MUSIC: A tonic for tired concert-goers

BBC SO / Belohlavek South Bank Centre
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The Independent Culture
Everybody talks about core repertoire these days, but not everyone seems sure about what it is. Dvorak would probably come high on most lists. And yet his large output is full of works that are known about but not known - and one or two fine pieces that even adventurous musicians have spectacularly ignored. Piano trios, for instance, go on automatically programming the Dumky, seemingly unaware of its magnificent predecessor in F minor - arguably on a par with the Seventh Symphony. Tuesday's concert in the BBC SO's Czech series contained a good example of unknown "core" Dvorak. The D minor Serenade for wind and string basses was one of Dvorak's first big international successes. When wind band entertainments went out of fashion, orchestral wind sections took it up; and, as far as I'm aware, it has never been out of the record catalogue. So when was the last time you heard it in concert?

Of course the forces required put it outside standard orchestral repertoire, but that's only a problem if you want it to be one. The point is that it's a work full of warmth, charm and humour, and like all such works, it only really flourishes in front of an audience. And judging from the warmth, charm and humour that came over in this performance, it did the members of the BBC SO good to play it. Just watching the expressions on the faces of the cellist (Paul Watkins) and first bassoonist (Rachel Gough) was a joy. If managements want to put the spirit back into London orchestral playing, they should give them - and us - more of this sort of thing.

It's a shame the strings (apart from the principal cello and bass) weren't given a similar tonic before tackling Mozart's A major Piano Concerto, K488. Violin phrasing in the opening ritornello was almost featureless. Strange that the conductor, Jiri Belohlavek, who had coaxed such fine shaping and shading in the Dvorak, achieved so little here. The soloist, Ivan Moravec, had his moments of penetration, but there were long bland stretches too - not at all what his recordings have led one to expect. Perhaps the strings should have played Suk's Serenade first. The Adagio was particularly lovely, especially the coda with its bird-like trills for solo violins.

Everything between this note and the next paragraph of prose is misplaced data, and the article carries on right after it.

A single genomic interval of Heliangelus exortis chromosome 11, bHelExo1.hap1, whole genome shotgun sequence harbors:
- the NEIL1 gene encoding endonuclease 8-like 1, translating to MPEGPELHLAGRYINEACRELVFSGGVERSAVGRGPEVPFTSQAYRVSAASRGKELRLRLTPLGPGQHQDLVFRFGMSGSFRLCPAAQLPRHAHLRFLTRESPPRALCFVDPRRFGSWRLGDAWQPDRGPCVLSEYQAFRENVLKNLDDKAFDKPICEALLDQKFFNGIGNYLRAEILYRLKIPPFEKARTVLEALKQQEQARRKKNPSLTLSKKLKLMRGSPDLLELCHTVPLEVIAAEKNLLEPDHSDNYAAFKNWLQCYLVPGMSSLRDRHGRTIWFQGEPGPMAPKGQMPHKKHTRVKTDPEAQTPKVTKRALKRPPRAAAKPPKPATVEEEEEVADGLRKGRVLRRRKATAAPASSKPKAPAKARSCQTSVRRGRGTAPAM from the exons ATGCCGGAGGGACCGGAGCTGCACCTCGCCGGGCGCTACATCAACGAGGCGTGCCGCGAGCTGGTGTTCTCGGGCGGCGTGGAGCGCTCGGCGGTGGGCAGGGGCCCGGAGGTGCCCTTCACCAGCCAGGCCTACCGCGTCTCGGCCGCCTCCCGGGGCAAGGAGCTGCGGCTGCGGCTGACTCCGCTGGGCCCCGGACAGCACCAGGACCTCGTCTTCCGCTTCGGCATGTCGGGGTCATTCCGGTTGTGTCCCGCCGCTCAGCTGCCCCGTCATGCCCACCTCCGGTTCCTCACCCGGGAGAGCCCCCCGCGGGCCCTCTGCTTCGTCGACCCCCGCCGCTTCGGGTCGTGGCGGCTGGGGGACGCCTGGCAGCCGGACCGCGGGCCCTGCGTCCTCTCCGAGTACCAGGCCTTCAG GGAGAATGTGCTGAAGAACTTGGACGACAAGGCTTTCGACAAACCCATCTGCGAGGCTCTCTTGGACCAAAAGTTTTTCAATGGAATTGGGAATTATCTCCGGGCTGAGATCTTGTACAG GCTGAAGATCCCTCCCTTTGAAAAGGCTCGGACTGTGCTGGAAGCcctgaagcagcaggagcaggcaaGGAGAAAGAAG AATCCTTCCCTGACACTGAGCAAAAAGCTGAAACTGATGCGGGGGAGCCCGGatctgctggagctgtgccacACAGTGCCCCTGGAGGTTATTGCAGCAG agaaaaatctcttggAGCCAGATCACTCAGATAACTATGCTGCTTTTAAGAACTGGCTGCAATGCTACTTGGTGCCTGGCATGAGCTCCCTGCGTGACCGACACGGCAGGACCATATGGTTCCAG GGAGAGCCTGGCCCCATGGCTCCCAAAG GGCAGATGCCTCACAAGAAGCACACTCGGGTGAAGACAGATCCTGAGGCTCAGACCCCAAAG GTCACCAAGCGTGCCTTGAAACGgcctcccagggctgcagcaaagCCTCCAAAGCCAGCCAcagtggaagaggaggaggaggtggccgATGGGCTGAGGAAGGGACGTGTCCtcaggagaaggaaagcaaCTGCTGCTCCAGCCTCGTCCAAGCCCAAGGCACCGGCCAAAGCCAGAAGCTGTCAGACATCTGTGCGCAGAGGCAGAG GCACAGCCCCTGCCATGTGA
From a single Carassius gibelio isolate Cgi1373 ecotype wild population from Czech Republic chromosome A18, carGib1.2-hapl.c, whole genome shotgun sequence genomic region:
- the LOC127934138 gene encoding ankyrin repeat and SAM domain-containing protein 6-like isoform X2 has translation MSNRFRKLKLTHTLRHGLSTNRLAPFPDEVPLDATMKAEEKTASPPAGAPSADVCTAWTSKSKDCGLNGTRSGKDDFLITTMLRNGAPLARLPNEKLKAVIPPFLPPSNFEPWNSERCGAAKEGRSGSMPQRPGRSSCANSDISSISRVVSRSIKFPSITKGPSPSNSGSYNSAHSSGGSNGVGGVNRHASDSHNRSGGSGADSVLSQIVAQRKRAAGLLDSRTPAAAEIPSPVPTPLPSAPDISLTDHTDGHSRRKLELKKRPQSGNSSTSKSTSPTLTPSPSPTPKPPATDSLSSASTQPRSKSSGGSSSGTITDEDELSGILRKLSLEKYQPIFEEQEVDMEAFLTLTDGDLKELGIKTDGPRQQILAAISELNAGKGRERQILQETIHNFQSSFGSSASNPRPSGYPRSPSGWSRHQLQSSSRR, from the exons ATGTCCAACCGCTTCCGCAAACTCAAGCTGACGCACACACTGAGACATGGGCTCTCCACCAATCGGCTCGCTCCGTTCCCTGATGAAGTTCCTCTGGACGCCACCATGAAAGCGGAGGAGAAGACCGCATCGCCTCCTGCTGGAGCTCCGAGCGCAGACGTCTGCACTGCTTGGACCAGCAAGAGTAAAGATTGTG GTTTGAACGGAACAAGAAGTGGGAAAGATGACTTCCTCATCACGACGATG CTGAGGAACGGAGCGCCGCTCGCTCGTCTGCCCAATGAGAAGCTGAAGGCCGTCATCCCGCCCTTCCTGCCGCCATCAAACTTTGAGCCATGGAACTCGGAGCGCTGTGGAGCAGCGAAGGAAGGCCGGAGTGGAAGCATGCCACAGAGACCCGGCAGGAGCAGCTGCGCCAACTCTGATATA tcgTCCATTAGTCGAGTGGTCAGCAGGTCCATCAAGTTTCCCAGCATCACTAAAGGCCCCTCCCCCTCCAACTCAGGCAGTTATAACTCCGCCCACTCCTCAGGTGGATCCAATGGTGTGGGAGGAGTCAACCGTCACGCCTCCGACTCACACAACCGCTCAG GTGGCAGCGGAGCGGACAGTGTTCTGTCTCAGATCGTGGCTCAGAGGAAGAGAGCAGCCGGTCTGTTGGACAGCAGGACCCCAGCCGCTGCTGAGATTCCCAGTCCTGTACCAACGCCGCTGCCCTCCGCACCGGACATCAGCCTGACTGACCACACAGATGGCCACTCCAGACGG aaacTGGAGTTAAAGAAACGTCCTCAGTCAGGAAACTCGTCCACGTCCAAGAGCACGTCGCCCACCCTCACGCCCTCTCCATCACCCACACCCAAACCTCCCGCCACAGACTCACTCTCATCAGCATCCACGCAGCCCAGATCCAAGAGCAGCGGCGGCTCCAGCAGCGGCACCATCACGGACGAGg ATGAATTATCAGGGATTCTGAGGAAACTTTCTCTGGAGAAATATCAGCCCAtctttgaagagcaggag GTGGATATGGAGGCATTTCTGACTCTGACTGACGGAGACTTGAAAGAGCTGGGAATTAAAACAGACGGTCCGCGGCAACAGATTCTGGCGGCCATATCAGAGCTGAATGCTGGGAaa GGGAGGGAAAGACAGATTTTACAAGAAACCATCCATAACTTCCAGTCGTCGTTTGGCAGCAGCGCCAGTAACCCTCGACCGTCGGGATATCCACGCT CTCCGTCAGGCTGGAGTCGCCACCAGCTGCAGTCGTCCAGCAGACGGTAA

The Saturday before, Belohlavek, the BBC SO and Chorus gave us a real rarity: Martinu's Epic of Gilgamesh. Martinu is a composer of highly individual strengths and infuriating weaknesses. It isn't simply that he wrote too much; he also recycled the same gestures - syncopated violin tunes, folksy plagal cadences. Gilgamesh contains its share of these, especially in the music of Enkidu's seduction. But the work becomes more personal - and, paradoxically, less self-repetitive - as it progresses. The final invocation of the dead Enkidu builds powerfully, and the ambiguous, unresolved ending - in which Gilgamesh's urgent questions about the afterlife get no answers - leaves an eerie aftertaste. A worthwhile revival - how gratifying that so many were there to witness it.

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